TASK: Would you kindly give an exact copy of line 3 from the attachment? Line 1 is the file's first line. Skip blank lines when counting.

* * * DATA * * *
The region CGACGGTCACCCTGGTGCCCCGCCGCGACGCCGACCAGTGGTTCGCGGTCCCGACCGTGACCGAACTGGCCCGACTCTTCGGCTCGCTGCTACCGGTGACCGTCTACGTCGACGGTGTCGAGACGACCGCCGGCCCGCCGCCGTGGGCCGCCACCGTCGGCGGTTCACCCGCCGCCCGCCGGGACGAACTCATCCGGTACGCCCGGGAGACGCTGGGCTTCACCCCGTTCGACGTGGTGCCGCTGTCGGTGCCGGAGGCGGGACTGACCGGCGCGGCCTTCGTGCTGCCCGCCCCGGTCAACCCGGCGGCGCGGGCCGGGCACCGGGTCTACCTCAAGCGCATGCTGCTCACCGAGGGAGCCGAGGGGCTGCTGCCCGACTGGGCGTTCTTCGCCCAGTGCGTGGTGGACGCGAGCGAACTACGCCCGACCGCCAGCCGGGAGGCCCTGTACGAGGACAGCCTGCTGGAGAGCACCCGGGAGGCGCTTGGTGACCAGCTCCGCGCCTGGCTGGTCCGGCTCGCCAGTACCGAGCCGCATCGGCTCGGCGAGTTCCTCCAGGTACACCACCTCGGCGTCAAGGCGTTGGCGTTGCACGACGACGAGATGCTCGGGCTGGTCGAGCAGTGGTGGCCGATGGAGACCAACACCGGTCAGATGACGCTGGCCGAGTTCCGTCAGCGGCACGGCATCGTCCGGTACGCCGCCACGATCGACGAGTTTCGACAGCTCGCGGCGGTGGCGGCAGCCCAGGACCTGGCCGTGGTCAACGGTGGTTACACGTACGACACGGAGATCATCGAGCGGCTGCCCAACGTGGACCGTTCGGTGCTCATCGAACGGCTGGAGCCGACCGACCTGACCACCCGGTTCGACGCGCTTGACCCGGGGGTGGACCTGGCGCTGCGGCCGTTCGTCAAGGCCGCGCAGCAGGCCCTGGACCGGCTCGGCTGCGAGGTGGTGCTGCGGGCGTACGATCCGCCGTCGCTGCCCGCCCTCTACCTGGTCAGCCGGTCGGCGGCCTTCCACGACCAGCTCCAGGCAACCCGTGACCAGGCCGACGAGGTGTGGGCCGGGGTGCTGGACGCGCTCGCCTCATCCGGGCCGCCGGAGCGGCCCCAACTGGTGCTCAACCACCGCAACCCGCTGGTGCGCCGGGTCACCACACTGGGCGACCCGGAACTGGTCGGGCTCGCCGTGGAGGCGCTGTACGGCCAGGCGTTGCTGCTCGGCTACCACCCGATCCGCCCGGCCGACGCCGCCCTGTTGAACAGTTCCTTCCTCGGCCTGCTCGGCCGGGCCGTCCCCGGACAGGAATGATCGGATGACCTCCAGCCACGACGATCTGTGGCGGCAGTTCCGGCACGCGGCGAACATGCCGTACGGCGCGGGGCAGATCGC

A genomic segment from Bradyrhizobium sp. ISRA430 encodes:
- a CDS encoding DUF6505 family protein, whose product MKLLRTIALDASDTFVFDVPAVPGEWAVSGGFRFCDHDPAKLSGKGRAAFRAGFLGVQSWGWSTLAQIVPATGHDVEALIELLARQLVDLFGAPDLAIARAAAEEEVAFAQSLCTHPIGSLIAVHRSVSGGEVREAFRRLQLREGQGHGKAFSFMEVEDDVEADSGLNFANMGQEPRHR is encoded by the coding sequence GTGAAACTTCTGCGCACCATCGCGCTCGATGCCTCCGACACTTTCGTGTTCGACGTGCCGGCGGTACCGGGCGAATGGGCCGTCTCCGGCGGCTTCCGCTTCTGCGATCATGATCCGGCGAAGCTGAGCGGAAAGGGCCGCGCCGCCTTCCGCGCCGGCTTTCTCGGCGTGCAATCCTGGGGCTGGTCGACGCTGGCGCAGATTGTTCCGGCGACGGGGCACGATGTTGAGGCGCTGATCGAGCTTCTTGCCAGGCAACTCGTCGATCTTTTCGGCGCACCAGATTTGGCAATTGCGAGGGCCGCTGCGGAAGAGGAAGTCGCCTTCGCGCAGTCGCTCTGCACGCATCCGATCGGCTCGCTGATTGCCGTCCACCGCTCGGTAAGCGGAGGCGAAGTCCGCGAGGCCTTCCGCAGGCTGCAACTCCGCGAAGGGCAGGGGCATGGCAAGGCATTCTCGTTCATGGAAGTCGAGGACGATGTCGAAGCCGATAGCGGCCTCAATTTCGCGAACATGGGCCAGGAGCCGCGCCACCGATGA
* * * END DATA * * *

- a CDS encoding DUF6505 family protein, whose product MKLLRTIALDASDTFVFDVPAVPGEWAVSGGFRFCDHDPAKLSGKGRAAFRAGFLGVQSWGWSTLAQIVPATGHDVEALIELLARQLVDLFGAPDLAIARAAAEEEVAFAQSLCTHPIGSLIAVHRSVSGGEVREAFRRLQLREGQGHGKAFSFMEVEDDVEADSGLNFANMGQEPRHR is encoded by the coding sequence GTGAAACTTCTGCGCACCATCGCGCTCGATGCCTCCGACACTTTCGTGTTCGACGTGCCGGCGGTACCGGGCGAATGGGCCGTCTCCGGCGGCTTCCGCTTCTGCGATCATGATCCGGCGAAGCTGAGCGGAAAGGGCCGCGCCGCCTTCCGCGCCGGCTTTCTCGGCGTGCAATCCTGGGGCTGGTCGACGCTGGCGCAGATTGTTCCGGCGACGGGGCACGATGTTGAGGCGCTGATCGAGCTTCTTGCCAGGCAACTCGTCGATCTTTTCGGCGCACCAGATTTGGCAATTGCGAGGGCCGCTGCGGAAGAGGAAGTCGCCTTCGCGCAGTCGCTCTGCACGCATCCGATCGGCTCGCTGATTGCCGTCCACCGCTCGGTAAGCGGAGGCGAAGTCCGCGAGGCCTTCCGCAGGCTGCAACTCCGCGAAGGGCAGGGGCATGGCAAGGCATTCTCGTTCATGGAAGTCGAGGACGATGTCGAAGCCGATAGCGGCCTCAATTTCGCGAACATGGGCCAGGAGCCGCGCCACCGATGA